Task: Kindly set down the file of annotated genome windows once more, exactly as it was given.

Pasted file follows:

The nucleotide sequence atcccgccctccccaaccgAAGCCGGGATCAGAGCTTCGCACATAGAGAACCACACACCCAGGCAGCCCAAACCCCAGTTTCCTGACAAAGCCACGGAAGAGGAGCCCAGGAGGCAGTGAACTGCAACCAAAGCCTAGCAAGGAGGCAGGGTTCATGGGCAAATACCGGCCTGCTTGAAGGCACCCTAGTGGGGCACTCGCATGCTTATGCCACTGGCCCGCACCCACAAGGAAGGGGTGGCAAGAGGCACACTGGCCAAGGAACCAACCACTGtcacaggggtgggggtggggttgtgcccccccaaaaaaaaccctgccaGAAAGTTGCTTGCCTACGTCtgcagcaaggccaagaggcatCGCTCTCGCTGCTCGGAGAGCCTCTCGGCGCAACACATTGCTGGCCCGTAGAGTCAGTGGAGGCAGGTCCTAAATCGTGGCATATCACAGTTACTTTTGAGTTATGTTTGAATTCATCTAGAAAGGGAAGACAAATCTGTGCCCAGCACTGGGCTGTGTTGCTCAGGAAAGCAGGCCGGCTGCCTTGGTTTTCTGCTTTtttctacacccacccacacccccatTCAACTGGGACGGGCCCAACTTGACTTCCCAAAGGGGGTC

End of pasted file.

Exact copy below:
The nucleotide sequence atcccgccctccccaaccgAAGCCGGGATCAGAGCTTCGCACATAGAGAACCACACACCCAGGCAGCCCAAACCCCAGTTTCCTGACAAAGCCACGGAAGAGGAGCCCAGGAGGCAGTGAACTGCAACCAAAGCCTAGCAAGGAGGCAGGGTTCATGGGCAAATACCGGCCTGCTTGAAGGCACCCTAGTGGGGCACTCGCATGCTTATGCCACTGGCCCGCACCCACAAGGAAGGGGTGGCAAGAGGCACACTGGCCAAGGAACCAACCACTGtcacaggggtgggggtggggttgtgcccccccaaaaaaaaccctgccaGAAAGTTGCTTGCCTACGTCtgcagcaaggccaagaggcatCGCTCTCGCTGCTCGGAGAGCCTCTCGGCGCAACACATTGCTGGCCCGTAGAGTCAGTGGAGGCAGGTCCTAAATCGTGGCATATCACAGTTACTTTTGAGTTATGTTTGAATTCATCTAGAAAGGGAAGACAAATCTGTGCCCAGCACTGGGCTGTGTTGCTCAGGAAAGCAGGCCGGCTGCCTTGGTTTTCTGCTTTtttctacacccacccacacccccatTCAACTGGGACGGGCCCAACTTGACTTCCCAAAGGGGGTC